'Keep building, every day, little by little.'
An Interview with CHC Board Member, Councillor Courtney Walcott
Before being elected Ward 8 City Councillor, Courtney was a teacher and basketball coach at Western Canada High School. He graduated from Mount Royal University with a degree in history focusing on African American History, in particular, the long journey of civil rights in North America.
Courtney is a community builder and community organizer; his life has been dedicated to helping people realize their place in the world. In 2020, Courtney petitioned the Calgary Board of Education to form an anti-racism task force, and then went on to bring together 15 community organizations to successfully advocate for $8 million in additional community funding from The City of Calgary to support changes to the way we respond to people in need.
Courtney brings this same energy today to his new role as a City Councillor. In October 2021, after being elected Ward 8 City Councillor, Courtney joined the board of Calgary Housing Company.
What drew you to joining the board of Calgary Housing Company?
I believe that, far too often, we ask people to carry the weight of the world on their own. I’ve seen a culture of people who are taught to not ask for help, and even further, taught to believe that they shouldn’t need help. In my experience, we all need support from time to time.
So, the question becomes, how do we best support people to live a sustainable life? How do we best support people in whatever context they may find themselves in? From the macro perspective of an entire society, housing is a foundational step in a robust support network. I’ll continue to advocate for housing as the most basic necessity for people to live with dignity.
As a community leader what achievements are you most proud of?
The one I’m most proud of took place in a small community of my classrooms at Western Canada High School. My students nominated me for the Prime Minister’s Award for Teaching Excellence, and, because of them, I was awarded a Certificate of Achievement for Leadership on Social Issues. This, for me, was one of the proudest moments in any work I’ve done.
I always viewed teaching as an opportunity to try and make the world better. So, to be honoured by my students for the work. I’ll carry that with me for a long time.
Who most inspires you as a community builder?
It is the potential of people. When you really dig into the possibilities of what we can do together, how people can contribute to amazing work, how can you not dedicate yourself to building community.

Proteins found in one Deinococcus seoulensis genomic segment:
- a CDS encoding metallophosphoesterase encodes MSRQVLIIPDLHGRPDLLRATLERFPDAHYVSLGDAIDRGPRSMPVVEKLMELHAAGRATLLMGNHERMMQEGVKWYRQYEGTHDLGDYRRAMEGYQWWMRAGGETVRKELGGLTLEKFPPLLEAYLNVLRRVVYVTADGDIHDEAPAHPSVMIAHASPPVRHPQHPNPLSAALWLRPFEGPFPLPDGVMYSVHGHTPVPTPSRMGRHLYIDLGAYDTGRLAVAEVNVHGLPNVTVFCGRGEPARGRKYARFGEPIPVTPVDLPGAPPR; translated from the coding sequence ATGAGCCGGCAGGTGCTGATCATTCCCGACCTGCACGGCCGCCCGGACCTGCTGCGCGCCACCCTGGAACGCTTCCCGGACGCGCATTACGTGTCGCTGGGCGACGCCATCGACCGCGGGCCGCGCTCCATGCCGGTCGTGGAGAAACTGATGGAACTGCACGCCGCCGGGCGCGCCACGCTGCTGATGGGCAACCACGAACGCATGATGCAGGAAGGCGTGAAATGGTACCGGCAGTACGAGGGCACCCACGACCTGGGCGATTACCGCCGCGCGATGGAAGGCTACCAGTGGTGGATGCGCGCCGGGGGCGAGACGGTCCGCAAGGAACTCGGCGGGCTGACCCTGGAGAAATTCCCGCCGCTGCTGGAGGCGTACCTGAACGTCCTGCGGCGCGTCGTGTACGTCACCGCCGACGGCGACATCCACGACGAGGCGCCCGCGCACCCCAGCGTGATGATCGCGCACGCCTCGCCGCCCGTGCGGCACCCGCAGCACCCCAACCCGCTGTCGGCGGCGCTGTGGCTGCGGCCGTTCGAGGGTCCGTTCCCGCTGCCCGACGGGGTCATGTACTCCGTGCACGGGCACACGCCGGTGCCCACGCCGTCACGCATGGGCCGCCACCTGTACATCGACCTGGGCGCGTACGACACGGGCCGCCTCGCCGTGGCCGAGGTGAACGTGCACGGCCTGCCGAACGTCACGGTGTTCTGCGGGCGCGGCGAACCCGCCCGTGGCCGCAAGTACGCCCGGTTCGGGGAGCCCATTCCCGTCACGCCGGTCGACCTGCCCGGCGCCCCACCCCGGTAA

I’ve also seen the alternative. When people don’t feel connected to each other, it becomes so easy to fail in our responsibility to care for one another.
We have to do the work. We have to do everything we can to build that capacity in each other. So we keep building, every day, little by little.
What does Black History Month mean to you?
Black History Month is about restoration and celebration. Black culture and history often stand in opposition to the stories told about the world. Our history is a narrative, a story told to craft an image of where we came from in an effort to shape where we go. But stories are fallible, and while we endeavour to tell our stories in full, it is our responsibility to actively build out the narrative to better reflect the realities of our world to ensure our future is reflective of the people who’ve stand with us.
This is what Black History Month is. It is an effort to restore a part of our narrative that was actively hidden, actively untold. It’s a powerful opportunity for Canadians to come to terms with the fact that our history is shared.
It is also an opportunity to be seen in a society that doesn’t always want to see you. Being seen is exceptionally empowering. We all need to be seen a little bit more.
What Black Canadians do you find inspirational, and why?
The list goes on. Let me just hit you with a link: Noteworthy historical figures – Canada.ca
As we wrap up Black History Month, what have been your highlights celebrating Black History, particularly as a new City Councillor?
I’m just proud to be present in these moments as a City Councillor. I know that I am not the first Black City Councillor. I’m the second. Which is in itself powerful for me; I’m the first to continue in the legacy of Virnetta Anderson. I look forward to inspiring the next generation.